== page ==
Arbitration is commonly used in international shipping as a method of resolving maritime contract disputes.
This is especially true in the United States where a strong federal policy encourages maritime arbitration. The policy is set forth in the U.S. Arbitration Act (Title 9, U.S.C.).
The object of maritime arbitration is to expedite the final resolution of disputes in an inexpensive manner without the restrictive formalities of court proceedings. However, unlike court proceedings, arbitration cannot be used unless contracting parties expressly agree to it.
In most maritime arbitrations, each party will appoint an arbtrator based upon the arbitrator’s particular expertise. The two chosen arbitrators then will select a third arbitrator to act as panel chairman.
Hearings will be held where evidence is presented by parties in support of their positions. Briefs and reply briefs will be submitted at the conclusion of the hearings.
The arbitrators then will deliberate and decide the case by issuing a final written award. Occasionally the panel renders a partial final award on a particular issue while it continues to hear evidence on other aspecs of the case.
As previously mentioned, the object of arbitration is to resolve disputes in an expeditious and inexpensive manner. Can this be accomplished if an arbitrator is unable to serve as a member of the arbitration panel at some point during the proceedings? The answer is “yes” if the parties ahd the foresight to specifically provide for this occurrence in their contract.
However, this seldom happens. Fortunately some arbitration clauses incorporate procedural rules that resolve the problem.
For example, the Rules of the Society of Maritime Arbitrators provide:
“(a)If the vacancy is created by an arbitrator appointed by a party, that party will promptly name a replacement. Such replacement shall not have the right to change the chairman previously appointed, except prior to the commencement of the first hearing.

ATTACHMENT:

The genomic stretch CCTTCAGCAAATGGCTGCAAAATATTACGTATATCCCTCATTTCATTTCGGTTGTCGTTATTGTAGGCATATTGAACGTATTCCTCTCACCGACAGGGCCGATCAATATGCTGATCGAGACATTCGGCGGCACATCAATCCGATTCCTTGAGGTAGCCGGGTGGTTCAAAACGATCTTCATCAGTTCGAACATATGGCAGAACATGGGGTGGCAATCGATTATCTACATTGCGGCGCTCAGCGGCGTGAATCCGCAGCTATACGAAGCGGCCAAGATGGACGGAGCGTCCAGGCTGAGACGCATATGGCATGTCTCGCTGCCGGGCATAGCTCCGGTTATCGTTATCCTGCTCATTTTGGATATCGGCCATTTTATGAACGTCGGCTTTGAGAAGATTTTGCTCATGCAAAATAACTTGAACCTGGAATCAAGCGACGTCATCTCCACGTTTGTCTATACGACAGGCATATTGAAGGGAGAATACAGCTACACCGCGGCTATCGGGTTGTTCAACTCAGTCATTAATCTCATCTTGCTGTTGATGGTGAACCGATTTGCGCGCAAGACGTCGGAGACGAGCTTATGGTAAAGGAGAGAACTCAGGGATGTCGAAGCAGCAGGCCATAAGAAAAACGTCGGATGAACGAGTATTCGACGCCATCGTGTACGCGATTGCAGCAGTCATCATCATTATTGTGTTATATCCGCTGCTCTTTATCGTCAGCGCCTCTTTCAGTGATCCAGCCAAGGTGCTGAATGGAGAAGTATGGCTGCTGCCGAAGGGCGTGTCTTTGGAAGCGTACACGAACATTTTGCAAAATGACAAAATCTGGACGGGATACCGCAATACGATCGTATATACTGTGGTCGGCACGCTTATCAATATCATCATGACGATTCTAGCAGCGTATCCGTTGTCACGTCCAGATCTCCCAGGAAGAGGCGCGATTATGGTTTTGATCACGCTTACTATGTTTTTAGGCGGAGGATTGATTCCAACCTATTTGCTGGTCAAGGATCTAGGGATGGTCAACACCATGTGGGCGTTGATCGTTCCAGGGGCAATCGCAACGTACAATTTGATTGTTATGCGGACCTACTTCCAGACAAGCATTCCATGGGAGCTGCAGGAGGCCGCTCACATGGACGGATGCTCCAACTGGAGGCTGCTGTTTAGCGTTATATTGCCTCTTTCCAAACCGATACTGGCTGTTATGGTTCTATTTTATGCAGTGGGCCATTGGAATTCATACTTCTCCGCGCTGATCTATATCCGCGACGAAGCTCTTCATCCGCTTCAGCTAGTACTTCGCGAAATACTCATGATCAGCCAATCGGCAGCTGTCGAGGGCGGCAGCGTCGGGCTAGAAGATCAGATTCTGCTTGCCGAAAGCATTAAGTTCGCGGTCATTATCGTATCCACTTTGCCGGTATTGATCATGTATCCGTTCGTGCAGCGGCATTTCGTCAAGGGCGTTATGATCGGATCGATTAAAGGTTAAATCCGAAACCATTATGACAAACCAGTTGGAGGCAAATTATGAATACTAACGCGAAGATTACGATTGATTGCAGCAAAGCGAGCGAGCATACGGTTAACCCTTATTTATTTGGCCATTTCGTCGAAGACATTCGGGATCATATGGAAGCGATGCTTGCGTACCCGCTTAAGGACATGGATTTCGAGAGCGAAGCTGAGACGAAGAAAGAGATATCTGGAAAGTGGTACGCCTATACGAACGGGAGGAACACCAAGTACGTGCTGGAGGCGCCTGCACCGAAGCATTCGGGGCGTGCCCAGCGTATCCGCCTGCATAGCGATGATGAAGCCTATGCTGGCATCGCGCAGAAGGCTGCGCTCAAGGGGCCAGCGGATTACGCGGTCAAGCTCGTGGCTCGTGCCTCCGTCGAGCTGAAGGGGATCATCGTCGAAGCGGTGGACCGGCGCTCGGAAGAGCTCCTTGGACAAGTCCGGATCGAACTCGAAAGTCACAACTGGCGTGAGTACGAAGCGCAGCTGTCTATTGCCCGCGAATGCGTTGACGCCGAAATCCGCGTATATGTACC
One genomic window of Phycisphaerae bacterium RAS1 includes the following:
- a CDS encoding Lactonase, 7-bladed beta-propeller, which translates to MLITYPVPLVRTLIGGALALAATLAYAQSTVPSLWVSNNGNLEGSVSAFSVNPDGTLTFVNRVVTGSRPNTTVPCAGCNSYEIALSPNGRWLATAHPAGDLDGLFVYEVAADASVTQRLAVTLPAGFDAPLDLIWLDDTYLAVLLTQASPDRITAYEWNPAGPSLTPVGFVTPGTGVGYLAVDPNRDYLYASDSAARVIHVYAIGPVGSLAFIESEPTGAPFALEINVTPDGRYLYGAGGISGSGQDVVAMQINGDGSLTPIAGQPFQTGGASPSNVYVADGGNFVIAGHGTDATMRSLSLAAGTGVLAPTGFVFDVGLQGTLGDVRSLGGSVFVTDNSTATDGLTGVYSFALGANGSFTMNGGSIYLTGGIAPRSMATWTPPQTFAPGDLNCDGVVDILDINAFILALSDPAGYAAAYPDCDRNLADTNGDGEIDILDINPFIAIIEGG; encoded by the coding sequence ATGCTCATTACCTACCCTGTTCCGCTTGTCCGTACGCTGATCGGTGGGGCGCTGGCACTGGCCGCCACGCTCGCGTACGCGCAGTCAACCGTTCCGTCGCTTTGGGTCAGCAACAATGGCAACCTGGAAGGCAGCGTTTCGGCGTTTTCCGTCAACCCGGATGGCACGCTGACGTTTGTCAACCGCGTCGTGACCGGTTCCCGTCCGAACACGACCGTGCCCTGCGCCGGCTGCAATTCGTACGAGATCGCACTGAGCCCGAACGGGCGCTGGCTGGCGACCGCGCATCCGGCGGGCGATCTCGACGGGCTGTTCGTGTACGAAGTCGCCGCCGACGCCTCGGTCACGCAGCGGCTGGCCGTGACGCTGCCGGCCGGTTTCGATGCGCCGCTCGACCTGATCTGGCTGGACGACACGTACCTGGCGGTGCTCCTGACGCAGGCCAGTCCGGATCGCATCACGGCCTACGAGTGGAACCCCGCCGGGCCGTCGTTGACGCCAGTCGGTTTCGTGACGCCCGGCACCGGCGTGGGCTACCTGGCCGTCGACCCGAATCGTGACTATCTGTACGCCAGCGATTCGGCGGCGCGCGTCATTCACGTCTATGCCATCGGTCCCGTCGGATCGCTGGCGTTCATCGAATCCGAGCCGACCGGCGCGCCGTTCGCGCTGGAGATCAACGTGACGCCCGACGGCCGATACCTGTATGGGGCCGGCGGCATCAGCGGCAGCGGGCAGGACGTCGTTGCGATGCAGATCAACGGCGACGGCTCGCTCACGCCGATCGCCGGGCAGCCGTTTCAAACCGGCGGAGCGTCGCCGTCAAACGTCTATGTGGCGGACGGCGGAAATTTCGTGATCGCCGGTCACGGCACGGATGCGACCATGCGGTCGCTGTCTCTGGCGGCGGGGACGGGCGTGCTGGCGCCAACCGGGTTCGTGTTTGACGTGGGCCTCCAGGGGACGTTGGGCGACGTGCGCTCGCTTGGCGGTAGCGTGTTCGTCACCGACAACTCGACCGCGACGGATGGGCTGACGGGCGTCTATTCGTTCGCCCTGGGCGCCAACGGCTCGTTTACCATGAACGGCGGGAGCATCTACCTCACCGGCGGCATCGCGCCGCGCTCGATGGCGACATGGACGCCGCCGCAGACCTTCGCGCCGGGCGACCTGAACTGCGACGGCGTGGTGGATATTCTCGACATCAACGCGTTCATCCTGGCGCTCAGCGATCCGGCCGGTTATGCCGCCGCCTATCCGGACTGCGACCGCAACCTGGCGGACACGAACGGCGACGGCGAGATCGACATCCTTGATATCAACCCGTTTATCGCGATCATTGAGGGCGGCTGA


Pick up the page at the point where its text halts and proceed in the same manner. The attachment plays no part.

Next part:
“(b)If the vacancy is created by the chairman, the two arbitrators shall appoint a new chairman.
“(c)If the vacancy occurs after hearings have been held, the panel will proceed based upon the prior record.”
If the contract does not have a vacancy replacement provision, the parties can agree to one or reslve the matter in court. The former alternative seldom succeeds because parties rarely agree upon anything after a dispute arises. The latter alternative will resolve the problem. However, the fast and inexpensive objectives of arbitration will be lost.
The recent Trade & Transport Case (1990 AMC 2938) in the Southern District Court of New York illustrates the point. In that case a charterer entered with a vessel owner in March 1981. Shortly thereafter a dispute arose. Each party chose one arbitrator, and these two selected a third as chairman. The panel, at the request of the parties, decided the liability issue in a partial award during December 1981 and reserved their assessment of damages for the final award. The charterer’s arbitrator died before damages were assessed. The charterer then nominated a replacement arbitrator and demanded that a new chairman be appointed. The charterer also demanded that the arbitration start anew.
The vessel owner refused the demands, and the stalemate was presented to the court for resolution. The court ruled that the arbitrator’s death did not invalidate the partial award on liability and the charterer could not replace the existing panel’s chairman.
During 1990 the new panel rendered its final award on damages in favor of the owner. When the owner moved in court to confirm the award, the charterer objected on the grounds of irregularity in respect to the composition of the panel and again sought to have the arbitration start anew.
The court acknowledged that where an arbitrator dies before any award is issued, the panel’s authority terminates. However, this principle was not applicable because the death occured after the liability award was issued. The court also held that the charterer was entitled to one choice of a chairman, not two.
The charterer now is appealing the decision. However, presently, the case should serve as a warning to parties entering maritime contracts that contain arbitration clauses. The fast and inexpensive objectives of arbitration may be lost if contracts fail to provide for arbitration vacancies.